Study suggests that Gen Z have a more balanced perspective towards the relationship between science and religion

New research has found Gen Z (57%, ages 16–24) are more likely to think religion has a place in the modern world than any other generation, whilst having a better understanding and greater acceptance of science. This compares to less than half of Millennials (47%, ages 25–40) and Gen X (47%,  ages 41–56). The data also revealed that 37% of Gen Z think science and religion are compatible, compared with only 30% of the British public and 26% of Gen Xers.

The think thank Theos has analysed data supplied by YouGov in London, UK. The total sample size was 5,153 adults between 5 May—13 June 2021, through an online survey. The figures have been weighted and are representative of all UK adults (aged 18+).

Theos has analysed data provided by YouGov also found that amongst Gen Z:

  • More than two thirds (64%) agree that it is possible to believe in God and evolution—at least 10% more than any other age group.
  • 68% believe that you can be religious and be a good scientist—10% more than any other age group.
  • 79% agree that there is strong and reliable evidence for the theory of evolution and 83% are confident they understood it—more than any other age group.
  • Nearly a quarter (24%) disagree that science is the only way of getting reliable getting knowledge about the world—more than the other generations.
  • Over two thirds (62%) disagree that religion has nothing helpful to say about ethics—significantly higher than Millennials (53%), Gen X (45%) and Boomers (53%).
  • More (44%) disagree that science will be able to explain everything one day—more than other generations.

The findings are part of a new report from Theos and The Faraday Institute investigating the science and religion debate in the UK today which also included interviews with leading scientists and philosophers, including Brian Cox, Susan Greenfield, Adam Rutherford, and A.C. Grayling.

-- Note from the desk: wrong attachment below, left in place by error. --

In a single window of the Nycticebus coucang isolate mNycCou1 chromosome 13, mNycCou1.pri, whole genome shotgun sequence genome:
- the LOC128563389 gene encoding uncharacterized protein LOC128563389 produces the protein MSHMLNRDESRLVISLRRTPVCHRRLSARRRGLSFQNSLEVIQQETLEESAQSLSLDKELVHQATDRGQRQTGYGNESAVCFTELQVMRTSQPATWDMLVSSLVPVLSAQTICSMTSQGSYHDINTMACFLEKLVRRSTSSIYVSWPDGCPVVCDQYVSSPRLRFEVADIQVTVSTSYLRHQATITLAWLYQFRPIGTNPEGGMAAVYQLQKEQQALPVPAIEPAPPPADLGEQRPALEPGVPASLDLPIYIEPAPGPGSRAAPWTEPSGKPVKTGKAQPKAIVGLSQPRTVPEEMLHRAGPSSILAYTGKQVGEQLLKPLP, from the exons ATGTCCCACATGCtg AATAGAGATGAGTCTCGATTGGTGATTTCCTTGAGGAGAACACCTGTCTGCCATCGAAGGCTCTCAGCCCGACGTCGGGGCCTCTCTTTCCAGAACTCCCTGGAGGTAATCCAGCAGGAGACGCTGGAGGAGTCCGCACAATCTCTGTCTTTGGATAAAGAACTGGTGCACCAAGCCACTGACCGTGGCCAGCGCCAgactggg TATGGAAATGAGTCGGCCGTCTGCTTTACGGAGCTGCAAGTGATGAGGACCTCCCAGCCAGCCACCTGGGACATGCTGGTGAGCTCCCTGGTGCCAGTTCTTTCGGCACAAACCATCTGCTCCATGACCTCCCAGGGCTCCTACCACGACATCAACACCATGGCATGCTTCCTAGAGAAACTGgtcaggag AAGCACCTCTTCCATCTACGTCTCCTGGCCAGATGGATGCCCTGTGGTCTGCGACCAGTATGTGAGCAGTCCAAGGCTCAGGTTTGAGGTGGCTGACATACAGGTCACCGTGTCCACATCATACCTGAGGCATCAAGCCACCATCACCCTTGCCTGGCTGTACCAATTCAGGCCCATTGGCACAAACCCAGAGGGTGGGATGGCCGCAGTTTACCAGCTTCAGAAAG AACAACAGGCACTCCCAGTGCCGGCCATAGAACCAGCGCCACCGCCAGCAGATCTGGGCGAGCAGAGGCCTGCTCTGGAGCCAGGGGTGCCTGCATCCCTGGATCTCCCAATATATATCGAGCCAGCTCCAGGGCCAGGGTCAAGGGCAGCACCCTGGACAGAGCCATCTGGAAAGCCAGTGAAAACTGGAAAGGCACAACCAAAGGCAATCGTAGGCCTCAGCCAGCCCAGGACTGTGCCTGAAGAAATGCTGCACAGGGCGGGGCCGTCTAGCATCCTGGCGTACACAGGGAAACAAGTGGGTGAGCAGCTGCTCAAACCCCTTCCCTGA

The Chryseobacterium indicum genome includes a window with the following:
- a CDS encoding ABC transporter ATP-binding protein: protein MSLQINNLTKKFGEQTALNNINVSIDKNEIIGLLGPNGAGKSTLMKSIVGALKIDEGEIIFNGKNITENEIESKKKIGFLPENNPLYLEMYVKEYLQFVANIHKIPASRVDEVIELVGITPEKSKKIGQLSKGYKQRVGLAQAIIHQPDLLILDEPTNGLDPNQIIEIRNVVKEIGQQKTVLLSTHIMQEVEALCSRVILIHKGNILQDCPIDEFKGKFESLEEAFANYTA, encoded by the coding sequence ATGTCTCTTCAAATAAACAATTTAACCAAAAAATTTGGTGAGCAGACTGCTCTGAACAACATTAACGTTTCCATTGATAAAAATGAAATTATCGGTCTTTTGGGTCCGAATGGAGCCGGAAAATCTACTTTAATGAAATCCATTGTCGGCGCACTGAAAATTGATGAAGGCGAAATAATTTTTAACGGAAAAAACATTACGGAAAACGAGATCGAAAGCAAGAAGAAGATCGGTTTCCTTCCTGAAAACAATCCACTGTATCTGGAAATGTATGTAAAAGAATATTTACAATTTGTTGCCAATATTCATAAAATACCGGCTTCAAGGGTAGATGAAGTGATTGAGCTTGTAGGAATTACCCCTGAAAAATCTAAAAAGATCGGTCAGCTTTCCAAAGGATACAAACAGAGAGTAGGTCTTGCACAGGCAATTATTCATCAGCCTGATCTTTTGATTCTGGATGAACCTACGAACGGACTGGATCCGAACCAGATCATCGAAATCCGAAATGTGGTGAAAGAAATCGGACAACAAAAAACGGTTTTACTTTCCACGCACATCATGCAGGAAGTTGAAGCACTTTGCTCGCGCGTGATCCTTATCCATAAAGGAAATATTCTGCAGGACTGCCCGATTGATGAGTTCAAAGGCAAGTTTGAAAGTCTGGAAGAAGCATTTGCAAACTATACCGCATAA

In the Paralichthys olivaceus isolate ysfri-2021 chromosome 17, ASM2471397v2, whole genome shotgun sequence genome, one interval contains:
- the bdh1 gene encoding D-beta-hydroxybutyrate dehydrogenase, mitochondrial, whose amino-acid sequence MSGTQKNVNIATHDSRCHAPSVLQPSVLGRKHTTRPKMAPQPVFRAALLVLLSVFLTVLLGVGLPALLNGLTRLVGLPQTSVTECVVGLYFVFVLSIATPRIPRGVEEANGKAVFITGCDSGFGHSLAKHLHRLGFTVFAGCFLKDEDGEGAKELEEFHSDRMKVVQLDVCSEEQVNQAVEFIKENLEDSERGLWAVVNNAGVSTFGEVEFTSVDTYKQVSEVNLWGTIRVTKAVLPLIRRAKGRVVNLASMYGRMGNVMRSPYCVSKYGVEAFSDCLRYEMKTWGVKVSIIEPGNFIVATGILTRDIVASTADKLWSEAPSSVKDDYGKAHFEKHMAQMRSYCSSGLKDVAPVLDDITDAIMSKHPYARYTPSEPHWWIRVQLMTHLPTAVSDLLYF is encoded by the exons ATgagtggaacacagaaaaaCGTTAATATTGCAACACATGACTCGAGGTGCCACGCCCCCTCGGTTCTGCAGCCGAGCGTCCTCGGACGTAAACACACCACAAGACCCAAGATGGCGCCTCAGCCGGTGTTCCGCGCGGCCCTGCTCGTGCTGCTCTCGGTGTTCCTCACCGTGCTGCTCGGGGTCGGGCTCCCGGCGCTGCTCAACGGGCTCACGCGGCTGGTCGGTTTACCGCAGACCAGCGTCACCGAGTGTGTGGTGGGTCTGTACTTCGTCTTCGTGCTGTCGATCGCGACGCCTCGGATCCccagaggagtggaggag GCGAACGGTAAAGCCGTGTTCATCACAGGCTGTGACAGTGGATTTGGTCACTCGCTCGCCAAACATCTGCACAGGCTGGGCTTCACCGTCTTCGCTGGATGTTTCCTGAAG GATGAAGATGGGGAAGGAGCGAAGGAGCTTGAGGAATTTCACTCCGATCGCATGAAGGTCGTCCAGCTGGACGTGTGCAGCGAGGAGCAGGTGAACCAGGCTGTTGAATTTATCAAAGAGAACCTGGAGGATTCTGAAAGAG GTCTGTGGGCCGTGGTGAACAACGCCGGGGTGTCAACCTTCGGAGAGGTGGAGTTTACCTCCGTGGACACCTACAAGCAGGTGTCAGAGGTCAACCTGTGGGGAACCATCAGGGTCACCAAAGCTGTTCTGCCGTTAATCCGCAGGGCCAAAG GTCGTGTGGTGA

The report found that the majority—57% of the general population—still think that science and religion are incompatible. This view, however, seems to be a reaction to the words “science” and “religion”. Antagonism is dramatically reduced when people are asked about specific disciplines like cosmology or psychology (as opposed to “science”) or about specific religions like Christianity or Islam (as opposed to “religion”).

The majority (68%) of Gen Z respondents believe that you could be religious and be a good scientist—at least 10% more than any other age group.

Moreover, a high proportion of both religious and non-religious across the generations agree with scientific theories. For example, 74% of people agree there is “strong, reliable evidence to support the theory of evolution”, compared with 6% who disagree. The majority (64%) of Gen Z thought it was possible to believe in both evolution and God.

The majority (68%) of Gen Z respondents believe that you could be religious and be a good scientist—at least 10% more than any other age group.


Chris Done, Professor of Astrophysics and Theoretical Physics (University of Durham) says “I think the study shows most that there is much less of a conflict for anyone who has had to think a bit about it, whether they be a practicing scientist or a practicing member of a faith community. The idea of a problem comes more from those who aren’t either, who have just picked up the cultural zeitgeist.”

Nick Spencer, Senior Fellow at Theos says “Our research revealed that the debate between science and religion has been distorted by being viewed through a few narrow lenses—such as evolution vs creation(ism) or the Big Bang vs God. There is a far richer conversation to be had and our interviews with experts and with the general public, particularly younger people, which suggests that we are moving in the right direction.”

The report “Science and Religion: Moving away from the shallow end” has been produced from a YouGov survey of 5000 adults along with over 100 in-depth expert interviews.

To find out more about the findings of the report visit: